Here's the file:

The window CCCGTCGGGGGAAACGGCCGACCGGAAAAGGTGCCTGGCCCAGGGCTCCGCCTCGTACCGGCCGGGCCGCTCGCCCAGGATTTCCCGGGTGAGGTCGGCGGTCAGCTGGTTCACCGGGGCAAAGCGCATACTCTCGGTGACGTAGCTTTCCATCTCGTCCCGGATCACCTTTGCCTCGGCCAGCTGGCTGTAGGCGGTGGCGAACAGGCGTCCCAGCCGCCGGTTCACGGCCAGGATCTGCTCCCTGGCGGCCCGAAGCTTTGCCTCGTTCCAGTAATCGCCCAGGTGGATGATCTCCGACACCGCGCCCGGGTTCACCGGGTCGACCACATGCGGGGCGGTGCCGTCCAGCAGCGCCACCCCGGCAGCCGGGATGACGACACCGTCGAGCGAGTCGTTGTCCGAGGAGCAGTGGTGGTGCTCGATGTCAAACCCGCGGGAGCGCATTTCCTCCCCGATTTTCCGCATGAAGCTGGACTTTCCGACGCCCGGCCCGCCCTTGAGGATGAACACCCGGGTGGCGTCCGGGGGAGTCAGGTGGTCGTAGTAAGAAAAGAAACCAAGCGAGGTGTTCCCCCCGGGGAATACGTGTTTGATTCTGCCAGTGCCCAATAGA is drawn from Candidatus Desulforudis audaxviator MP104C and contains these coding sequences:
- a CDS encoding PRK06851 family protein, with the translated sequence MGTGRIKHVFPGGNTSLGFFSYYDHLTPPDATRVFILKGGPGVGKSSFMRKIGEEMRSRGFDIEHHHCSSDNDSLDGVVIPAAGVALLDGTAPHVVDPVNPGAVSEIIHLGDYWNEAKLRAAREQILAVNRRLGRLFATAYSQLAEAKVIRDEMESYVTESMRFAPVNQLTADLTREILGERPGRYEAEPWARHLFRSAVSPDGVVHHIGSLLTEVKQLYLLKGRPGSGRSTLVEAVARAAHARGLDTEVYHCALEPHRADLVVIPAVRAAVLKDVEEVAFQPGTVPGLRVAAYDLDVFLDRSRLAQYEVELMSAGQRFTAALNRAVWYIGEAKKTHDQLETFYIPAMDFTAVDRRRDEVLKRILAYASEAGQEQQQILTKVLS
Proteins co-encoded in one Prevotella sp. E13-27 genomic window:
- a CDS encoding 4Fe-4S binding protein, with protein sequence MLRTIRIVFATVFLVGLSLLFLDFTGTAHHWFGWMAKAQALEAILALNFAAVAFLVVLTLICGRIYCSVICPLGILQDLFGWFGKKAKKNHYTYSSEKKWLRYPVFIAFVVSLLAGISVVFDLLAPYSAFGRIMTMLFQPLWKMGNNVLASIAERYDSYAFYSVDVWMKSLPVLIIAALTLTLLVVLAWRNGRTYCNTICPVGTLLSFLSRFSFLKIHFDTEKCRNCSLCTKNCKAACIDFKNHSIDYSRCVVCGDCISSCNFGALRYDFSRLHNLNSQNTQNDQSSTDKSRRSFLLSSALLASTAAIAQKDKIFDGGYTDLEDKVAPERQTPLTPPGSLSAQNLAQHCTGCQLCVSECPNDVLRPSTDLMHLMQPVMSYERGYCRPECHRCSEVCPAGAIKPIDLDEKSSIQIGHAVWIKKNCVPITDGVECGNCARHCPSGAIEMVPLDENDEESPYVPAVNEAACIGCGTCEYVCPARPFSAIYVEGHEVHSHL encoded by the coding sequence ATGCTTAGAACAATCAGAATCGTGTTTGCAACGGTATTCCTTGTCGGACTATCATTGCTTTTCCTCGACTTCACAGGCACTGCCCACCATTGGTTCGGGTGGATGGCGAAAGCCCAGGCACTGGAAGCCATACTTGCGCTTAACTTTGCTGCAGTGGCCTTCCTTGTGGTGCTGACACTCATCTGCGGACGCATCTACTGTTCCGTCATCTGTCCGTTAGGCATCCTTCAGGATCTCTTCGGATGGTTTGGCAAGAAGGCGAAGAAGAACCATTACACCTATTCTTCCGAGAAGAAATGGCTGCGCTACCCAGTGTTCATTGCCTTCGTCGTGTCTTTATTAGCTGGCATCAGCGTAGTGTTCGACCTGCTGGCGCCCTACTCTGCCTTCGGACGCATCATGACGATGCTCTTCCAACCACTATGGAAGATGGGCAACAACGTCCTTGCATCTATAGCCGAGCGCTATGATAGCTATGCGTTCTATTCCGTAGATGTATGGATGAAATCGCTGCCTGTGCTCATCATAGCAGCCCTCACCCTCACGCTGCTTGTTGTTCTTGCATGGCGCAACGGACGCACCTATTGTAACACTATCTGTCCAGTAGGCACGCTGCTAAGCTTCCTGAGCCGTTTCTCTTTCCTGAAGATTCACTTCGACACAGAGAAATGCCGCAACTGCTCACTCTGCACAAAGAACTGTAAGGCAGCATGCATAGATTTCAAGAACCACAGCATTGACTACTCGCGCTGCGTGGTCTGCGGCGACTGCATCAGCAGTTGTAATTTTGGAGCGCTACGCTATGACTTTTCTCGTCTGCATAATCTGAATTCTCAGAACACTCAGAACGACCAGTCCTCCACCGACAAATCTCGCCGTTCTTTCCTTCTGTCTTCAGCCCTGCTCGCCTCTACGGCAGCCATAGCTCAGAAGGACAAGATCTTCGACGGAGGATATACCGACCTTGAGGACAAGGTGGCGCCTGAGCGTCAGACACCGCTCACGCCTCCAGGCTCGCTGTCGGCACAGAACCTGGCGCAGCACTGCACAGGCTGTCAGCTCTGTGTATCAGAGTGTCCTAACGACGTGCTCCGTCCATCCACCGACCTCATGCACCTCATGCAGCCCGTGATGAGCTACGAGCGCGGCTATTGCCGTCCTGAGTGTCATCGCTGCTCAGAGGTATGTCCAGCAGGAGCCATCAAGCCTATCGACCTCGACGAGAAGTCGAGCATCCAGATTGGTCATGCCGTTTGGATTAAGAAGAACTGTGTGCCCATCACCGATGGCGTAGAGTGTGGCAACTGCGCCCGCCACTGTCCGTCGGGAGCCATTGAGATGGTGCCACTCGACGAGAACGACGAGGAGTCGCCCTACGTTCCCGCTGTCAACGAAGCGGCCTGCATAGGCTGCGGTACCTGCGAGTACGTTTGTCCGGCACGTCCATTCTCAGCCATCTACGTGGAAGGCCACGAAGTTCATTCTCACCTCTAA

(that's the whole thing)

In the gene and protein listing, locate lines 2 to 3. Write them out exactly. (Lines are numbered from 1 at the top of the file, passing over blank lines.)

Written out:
- a CDS encoding PRK06851 family protein, with the translated sequence MGTGRIKHVFPGGNTSLGFFSYYDHLTPPDATRVFILKGGPGVGKSSFMRKIGEEMRSRGFDIEHHHCSSDNDSLDGVVIPAAGVALLDGTAPHVVDPVNPGAVSEIIHLGDYWNEAKLRAAREQILAVNRRLGRLFATAYSQLAEAKVIRDEMESYVTESMRFAPVNQLTADLTREILGERPGRYEAEPWARHLFRSAVSPDGVVHHIGSLLTEVKQLYLLKGRPGSGRSTLVEAVARAAHARGLDTEVYHCALEPHRADLVVIPAVRAAVLKDVEEVAFQPGTVPGLRVAAYDLDVFLDRSRLAQYEVELMSAGQRFTAALNRAVWYIGEAKKTHDQLETFYIPAMDFTAVDRRRDEVLKRILAYASEAGQEQQQILTKVLS
Proteins co-encoded in one Prevotella sp. E13-27 genomic window: